Everyone at Spennymoor Town was deeply saddened to learn of the news that former player Bill Gates at the age of 79 on Saturday.
Bill, an England Youth Team captain, wore the Spennymoor United shirt as a teenager before going on to spend his entire professional career in the colours of Middlesbrough after debuting in 1961.
He went on to make over 300 appearances for The Teessiders before retiring at the age of 30 and going on to set up a successful sports shop business in Middlesbrough which expands to stores across the region.
Sadly, Bill was later diagnosed with Chronic Traumatic Encephalopathy (CTE) and, as a result, had been living with dementia during the latter years of his life.
However, his diagnosis inspired the formation of the charity, Head for Change in 2021, which was founded by Bill’s wife, Dr Judith Gates.
Spennymoor Town was honoured to host the first adult football match to be played with heading restrictions later that year at The Brewery Field.
Bill was our honorary guest on the day, officially kicking-off the exhibition match in which a number of former professionals played and widescale media attention was attracted.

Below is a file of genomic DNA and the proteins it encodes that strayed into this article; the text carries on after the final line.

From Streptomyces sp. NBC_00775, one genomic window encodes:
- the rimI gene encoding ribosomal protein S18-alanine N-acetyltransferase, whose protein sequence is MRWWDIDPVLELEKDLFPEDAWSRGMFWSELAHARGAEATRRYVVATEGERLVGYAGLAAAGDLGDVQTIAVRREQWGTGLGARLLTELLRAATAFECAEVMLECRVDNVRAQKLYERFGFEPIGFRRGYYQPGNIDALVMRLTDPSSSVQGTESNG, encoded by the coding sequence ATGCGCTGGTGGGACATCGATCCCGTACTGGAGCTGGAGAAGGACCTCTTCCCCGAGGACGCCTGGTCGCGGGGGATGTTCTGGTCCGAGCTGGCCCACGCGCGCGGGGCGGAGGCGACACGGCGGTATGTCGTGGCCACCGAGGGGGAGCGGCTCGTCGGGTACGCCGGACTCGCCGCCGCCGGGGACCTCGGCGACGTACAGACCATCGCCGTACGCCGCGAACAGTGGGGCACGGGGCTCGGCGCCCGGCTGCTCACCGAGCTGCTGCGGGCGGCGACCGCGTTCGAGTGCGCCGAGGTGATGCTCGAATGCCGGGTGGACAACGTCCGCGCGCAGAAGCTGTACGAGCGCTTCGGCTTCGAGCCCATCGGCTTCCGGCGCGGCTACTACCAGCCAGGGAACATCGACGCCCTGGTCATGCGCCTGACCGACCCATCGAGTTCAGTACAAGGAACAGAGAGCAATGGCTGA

The event was repeated with similar success last year, as Dr Gates continued to spread awareness around the link between football and neurodegenerative disease.
More recently, Dr Gates and their son Nicholas, have founded Head Safe Football, a new charity to further promote the risks, and to help more people prevent and protect themselves against CTE.
“We were all very sad to hear the news of Bill’s passing over the weekend,” said Club Chairman, Brad Groves.
“Bill’s story and his courage in the face of his diagnosis has inspired so many people over the last few years and we were privileged to welcome him and his wife to The Brewery Field for those very special matches.
“Our thoughts and sincere condolences are with Judith, along with the rest of Bill’s family and friends at this sad time.
“We hope they can take comfort from knowing that his story has no doubt helped – and will continue to help – so many people as we continue to learn more about sports-related neurodegenerative disease.”